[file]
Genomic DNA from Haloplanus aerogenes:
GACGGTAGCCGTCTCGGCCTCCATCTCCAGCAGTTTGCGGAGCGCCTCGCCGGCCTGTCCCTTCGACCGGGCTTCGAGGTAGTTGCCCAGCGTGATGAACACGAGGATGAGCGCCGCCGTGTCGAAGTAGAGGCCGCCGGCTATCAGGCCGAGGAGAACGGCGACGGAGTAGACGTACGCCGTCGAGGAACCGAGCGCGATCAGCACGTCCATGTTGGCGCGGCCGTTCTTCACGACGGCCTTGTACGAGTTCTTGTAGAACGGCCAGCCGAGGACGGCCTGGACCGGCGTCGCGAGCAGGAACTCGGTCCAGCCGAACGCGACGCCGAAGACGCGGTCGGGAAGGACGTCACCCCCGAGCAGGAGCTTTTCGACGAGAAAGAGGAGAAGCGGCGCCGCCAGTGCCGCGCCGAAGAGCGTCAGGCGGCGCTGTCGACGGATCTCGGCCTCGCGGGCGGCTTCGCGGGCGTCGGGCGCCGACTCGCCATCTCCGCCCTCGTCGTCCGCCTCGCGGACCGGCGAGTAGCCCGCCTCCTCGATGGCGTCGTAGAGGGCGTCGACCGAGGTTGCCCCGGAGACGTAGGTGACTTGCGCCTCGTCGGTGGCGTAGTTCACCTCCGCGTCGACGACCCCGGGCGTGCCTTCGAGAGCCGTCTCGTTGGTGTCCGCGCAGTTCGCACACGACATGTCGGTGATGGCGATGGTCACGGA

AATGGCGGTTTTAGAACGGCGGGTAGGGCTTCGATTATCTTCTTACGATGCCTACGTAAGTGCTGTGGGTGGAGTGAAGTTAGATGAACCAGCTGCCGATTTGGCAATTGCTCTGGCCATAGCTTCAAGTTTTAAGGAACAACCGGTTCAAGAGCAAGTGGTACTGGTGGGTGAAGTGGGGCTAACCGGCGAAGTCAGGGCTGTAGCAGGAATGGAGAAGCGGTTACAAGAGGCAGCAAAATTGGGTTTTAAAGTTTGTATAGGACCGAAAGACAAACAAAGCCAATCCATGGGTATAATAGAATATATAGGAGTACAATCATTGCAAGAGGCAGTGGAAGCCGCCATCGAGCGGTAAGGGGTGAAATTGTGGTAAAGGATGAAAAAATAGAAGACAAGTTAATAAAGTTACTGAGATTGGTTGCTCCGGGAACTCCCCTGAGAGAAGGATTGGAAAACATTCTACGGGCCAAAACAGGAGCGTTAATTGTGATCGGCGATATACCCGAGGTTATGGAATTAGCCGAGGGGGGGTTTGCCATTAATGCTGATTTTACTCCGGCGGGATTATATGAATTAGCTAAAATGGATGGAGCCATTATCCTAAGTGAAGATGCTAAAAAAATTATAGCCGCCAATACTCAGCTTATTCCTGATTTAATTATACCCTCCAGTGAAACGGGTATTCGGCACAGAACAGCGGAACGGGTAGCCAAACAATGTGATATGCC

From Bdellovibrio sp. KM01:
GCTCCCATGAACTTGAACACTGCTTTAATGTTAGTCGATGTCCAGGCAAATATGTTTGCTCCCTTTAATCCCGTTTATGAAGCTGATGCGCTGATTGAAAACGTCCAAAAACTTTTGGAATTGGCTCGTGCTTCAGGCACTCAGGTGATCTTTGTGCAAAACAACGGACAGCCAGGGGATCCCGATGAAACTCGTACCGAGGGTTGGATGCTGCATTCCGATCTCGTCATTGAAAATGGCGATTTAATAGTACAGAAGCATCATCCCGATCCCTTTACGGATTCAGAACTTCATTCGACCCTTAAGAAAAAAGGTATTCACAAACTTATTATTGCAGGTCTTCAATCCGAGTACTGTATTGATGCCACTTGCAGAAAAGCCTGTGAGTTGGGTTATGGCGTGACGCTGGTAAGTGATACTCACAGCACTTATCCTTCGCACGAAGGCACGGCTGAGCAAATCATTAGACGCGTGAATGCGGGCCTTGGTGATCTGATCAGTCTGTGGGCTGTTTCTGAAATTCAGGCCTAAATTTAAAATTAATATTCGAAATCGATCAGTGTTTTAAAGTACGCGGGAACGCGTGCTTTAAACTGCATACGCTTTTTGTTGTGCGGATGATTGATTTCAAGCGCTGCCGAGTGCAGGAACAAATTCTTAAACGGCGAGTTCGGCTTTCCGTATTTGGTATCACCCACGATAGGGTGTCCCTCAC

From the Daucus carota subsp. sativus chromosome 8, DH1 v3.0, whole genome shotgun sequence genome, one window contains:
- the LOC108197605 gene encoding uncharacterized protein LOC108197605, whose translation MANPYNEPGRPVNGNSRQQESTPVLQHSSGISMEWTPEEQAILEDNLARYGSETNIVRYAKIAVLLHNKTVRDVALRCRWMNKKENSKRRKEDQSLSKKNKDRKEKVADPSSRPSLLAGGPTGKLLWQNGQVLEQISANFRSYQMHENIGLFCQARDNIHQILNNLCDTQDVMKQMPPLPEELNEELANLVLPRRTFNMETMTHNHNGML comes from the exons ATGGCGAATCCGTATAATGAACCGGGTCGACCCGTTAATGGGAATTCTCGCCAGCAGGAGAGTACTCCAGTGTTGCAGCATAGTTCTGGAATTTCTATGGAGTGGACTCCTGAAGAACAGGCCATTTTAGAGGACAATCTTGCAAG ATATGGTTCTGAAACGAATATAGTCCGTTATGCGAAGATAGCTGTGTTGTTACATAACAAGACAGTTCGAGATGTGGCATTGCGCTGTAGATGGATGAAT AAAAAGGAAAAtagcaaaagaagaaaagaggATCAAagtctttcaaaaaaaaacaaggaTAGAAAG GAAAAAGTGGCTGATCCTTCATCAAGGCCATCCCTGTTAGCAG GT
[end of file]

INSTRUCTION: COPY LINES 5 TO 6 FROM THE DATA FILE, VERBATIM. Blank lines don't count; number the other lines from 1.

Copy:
GCTCCCATGAACTTGAACACTGCTTTAATGTTAGTCGATGTCCAGGCAAATATGTTTGCTCCCTTTAATCCCGTTTATGAAGCTGATGCGCTGATTGAAAACGTCCAAAAACTTTTGGAATTGGCTCGTGCTTCAGGCACTCAGGTGATCTTTGTGCAAAACAACGGACAGCCAGGGGATCCCGATGAAACTCGTACCGAGGGTTGGATGCTGCATTCCGATCTCGTCATTGAAAATGGCGATTTAATAGTACAGAAGCATCATCCCGATCCCTTTACGGATTCAGAACTTCATTCGACCCTTAAGAAAAAAGGTATTCACAAACTTATTATTGCAGGTCTTCAATCCGAGTACTGTATTGATGCCACTTGCAGAAAAGCCTGTGAGTTGGGTTATGGCGTGACGCTGGTAAGTGATACTCACAGCACTTATCCTTCGCACGAAGGCACGGCTGAGCAAATCATTAGACGCGTGAATGCGGGCCTTGGTGATCTGATCAGTCTGTGGGCTGTTTCTGAAATTCAGGCCTAAATTTAAAATTAATATTCGAAATCGATCAGTGTTTTAAAGTACGCGGGAACGCGTGCTTTAAACTGCATACGCTTTTTGTTGTGCGGATGATTGATTTCAAGCGCTGCCGAGTGCAGGAACAAATTCTTAAACGGCGAGTTCGGCTTTCCGTATTTGGTATCACCCACGATAGGGTGTCCCTCAC

From the Daucus carota subsp. sativus chromosome 8, DH1 v3.0, whole genome shotgun sequence genome, one window contains: